The Fed is about to raise interest rates to contain inflation

“There’s no right answer to that in any economics textbook,” David Wilcox, a former senior Fed adviser, told AFP, noting that the central bank’s communication of its willingness to act will be essential for a successful balance exercise.

The central bank’s Federal Open Market Committee is expected to announce its rate decision at 6:00 p.m. GMT, at the end of its two-day meeting.

Fed Chairman Jerome Powell said he favors raising the benchmark interest rate by 0.25 percentage points from zero, where it has been since March 2020.

It would be the first in a series of hikes, which would undo the stimulus hastily put in place at the start of the Covid-19 pandemic.

The Fed chief said he was confident inflation would ease in the coming months as supply chain issues and shortages were resolved in the world’s largest economy.

“The Federal Reserve’s delays in raising interest rates and its continued misinterpretation of inflation, monetary and fiscal policies are now complicated by the negative supply shock imposed by the invasion of Ukraine by Russia,” said Mickey Levy of Berenberg Capital Markets.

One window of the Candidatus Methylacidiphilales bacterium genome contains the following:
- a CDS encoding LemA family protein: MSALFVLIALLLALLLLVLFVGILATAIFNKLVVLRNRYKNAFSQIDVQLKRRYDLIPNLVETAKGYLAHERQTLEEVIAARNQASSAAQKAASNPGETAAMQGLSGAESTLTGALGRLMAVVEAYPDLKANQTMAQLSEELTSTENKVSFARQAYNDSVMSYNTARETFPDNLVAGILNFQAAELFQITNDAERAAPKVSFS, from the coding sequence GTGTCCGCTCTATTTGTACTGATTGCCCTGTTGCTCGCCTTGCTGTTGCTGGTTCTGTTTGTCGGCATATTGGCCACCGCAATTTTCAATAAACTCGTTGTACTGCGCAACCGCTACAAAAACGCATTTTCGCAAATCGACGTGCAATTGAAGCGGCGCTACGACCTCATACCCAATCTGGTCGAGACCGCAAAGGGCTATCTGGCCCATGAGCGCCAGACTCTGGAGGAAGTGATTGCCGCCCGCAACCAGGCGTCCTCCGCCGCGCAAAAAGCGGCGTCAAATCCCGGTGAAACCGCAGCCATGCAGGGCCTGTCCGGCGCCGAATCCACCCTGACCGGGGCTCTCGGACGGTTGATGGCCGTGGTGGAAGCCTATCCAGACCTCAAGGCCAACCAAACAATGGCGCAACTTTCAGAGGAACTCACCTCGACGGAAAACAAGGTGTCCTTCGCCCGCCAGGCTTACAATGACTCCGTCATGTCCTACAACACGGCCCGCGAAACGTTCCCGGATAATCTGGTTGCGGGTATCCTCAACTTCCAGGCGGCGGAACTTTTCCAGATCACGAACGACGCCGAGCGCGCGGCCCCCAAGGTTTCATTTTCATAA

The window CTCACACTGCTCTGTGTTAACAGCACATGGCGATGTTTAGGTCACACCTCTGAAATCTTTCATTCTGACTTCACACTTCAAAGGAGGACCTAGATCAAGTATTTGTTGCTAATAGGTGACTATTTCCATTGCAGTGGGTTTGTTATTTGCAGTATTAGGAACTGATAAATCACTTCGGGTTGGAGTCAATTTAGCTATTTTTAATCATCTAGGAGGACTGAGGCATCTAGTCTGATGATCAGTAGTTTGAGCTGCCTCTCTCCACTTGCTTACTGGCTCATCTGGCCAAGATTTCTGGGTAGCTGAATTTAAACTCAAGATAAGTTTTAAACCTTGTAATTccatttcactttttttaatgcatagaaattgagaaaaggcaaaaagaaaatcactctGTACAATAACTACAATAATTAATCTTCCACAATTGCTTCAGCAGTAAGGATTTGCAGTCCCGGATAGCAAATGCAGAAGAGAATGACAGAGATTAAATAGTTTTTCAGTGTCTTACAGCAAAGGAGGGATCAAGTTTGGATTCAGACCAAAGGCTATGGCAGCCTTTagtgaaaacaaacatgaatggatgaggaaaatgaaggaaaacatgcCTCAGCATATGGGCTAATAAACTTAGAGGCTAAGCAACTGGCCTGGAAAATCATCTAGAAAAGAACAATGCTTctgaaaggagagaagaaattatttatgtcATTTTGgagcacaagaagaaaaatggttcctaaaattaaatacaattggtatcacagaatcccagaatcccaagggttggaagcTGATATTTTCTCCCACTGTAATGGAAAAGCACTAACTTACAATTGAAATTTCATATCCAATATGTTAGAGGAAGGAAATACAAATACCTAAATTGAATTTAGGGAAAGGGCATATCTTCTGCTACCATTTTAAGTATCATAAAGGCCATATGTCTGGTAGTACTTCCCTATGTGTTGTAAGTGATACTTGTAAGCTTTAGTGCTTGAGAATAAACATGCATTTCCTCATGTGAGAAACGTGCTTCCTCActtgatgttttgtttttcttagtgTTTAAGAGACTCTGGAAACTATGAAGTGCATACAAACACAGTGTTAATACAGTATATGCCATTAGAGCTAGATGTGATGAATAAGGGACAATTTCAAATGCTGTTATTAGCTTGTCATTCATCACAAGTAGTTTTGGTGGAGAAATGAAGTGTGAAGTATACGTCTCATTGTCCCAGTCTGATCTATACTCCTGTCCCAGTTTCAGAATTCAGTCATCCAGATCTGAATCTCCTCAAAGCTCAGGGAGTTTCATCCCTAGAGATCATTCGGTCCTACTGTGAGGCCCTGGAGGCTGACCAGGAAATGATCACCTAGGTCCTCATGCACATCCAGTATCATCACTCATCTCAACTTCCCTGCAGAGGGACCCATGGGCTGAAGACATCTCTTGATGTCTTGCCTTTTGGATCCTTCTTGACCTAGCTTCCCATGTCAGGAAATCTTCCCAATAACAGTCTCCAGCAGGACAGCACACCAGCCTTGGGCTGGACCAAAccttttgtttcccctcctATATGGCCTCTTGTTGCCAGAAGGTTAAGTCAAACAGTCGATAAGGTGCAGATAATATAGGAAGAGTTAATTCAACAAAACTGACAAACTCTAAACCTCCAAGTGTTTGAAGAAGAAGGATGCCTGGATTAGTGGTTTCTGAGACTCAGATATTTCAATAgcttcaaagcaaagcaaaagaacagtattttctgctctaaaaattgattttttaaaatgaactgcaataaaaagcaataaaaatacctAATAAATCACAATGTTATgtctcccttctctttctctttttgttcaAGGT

“Even without the surge in oil and commodity prices, the Fed is wrong on every count,” Levy wrote in a Wall Street Journal column, arguing that the central bank “needs to start raising rates.”

But Wilcox, now with the Peterson Institute for International Economics and Bloomberg Economics, defended the Fed’s performance, saying officials have adapted to changing circumstances.

“I think the allegation that the Fed is behind the curve is vastly overstated,” he said. “They were taken by surprise, as were the vast majority of tipsters”, but “they had the guts and the courage” to change their minds publicly.

Economists forecast six or seven rate hikes this year, which would still leave the policy rate below 2%, assuming central bankers raise it by quarter points.